Diet supplements which contain conjugated linoleic acid (CLA) are often used as a support of body fat reduction. Such products receive various opinions, but they are rather perceived as being safe and contributing to slim shape and health. It turns out, however, that CLA has some disadvantages worth remembering about.
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CLA – what is it?
Conjugated linoleic acid is an organic chemical compound, which belongs to the omega 6 family of polyunsaturated fatty acids. Although this compound is mainly known as an ingredient of supplements, which support losing weight, it is also present in food we eat. Its natural source is milk fat and beef.
The use of CLA in supplementation
In recent years CLA has been advertised as “the fat that slims down”, and it's easy to find multiple products containing this fatty acid. Various people, such as inactive physically ones, those who believe in “the magic power of pills”, amateur sportsmen and highly-qualified ones, expect positive influence of supplementation with this compound on the body fat reduction process. Additionally, CLA is sometimes presented as a compound, which “prevents from gathering spare fat” during excessive energy period. You can also hear about some pro-health properties of this fatty acid, which include positive influence on the lipid and glucose economy.
Efficiency of CLA in body fat reduction
Unfortunately, the evidence for the slimming properties of CLA have been poor so far, and it is mainly based on the results of experiments done on animals. Those done on people, where such effect was shown, are rather individual and their methodology is far from precise (small attempt, inacurate assessment of body composition), and the results achieved from those studies barely achieve the statistical significance threshold. In fact, the only experiment, which could show an interesting slimming potential of CLA, worth our attention is the one linked below:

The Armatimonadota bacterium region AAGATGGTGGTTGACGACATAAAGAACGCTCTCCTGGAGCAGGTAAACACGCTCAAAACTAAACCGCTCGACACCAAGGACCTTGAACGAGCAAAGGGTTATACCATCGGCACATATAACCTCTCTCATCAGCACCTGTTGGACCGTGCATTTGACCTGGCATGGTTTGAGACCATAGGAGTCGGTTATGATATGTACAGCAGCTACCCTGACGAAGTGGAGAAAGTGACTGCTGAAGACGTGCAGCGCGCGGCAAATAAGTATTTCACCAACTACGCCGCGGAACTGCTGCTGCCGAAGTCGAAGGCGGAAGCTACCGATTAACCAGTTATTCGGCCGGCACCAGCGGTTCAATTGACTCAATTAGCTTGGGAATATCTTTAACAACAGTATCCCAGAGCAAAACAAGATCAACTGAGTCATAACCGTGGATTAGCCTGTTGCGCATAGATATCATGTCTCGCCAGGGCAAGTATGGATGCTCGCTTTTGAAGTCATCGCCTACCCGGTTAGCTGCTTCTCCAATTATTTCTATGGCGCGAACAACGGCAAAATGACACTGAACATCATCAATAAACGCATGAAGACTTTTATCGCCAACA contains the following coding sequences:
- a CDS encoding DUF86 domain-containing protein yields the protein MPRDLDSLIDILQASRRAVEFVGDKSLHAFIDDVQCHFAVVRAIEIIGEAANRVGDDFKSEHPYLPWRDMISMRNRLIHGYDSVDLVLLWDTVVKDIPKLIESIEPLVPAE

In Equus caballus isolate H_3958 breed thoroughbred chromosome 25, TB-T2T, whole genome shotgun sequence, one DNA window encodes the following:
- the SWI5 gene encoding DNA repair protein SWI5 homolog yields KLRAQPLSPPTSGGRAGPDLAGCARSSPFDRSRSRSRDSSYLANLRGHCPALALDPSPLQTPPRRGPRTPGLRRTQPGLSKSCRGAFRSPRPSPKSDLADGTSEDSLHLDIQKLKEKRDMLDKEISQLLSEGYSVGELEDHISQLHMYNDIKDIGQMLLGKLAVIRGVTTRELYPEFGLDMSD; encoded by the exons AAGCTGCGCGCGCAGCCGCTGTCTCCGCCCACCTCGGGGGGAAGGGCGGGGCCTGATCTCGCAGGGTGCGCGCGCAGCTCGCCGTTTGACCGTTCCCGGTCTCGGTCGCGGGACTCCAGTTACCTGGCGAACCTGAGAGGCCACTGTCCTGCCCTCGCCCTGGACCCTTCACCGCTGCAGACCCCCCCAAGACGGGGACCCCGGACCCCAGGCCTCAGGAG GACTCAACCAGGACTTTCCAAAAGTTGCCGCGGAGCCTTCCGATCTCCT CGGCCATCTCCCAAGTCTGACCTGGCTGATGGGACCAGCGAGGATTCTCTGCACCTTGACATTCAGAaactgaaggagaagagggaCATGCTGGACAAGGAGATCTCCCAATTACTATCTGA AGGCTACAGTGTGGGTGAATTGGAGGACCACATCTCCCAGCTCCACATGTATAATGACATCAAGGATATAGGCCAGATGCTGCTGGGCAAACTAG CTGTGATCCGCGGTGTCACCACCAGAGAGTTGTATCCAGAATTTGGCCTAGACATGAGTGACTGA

That experiment lasted for half a year and tested 40 healthy people with excessive body weight. The participants were divided into two groups: the first one received CLA (3.2g), the other received placebo. At the end, the intervention group lost 1 kg of spare fat more than the control group. Perhaps the final result is not shocking, but it is worth noticing. It's good to know that when you want to assess the potential of particular substance, as well as its influence on human body, there is the necessity of doing more than one attempts, which may be considered as more reliable, because:
they have higher cardinality,
they last longer than six months.
The example of an experiment, in case of which the supplementation with conjugated linoleic acid caused no positive results within body mass and composition, is the study linked below: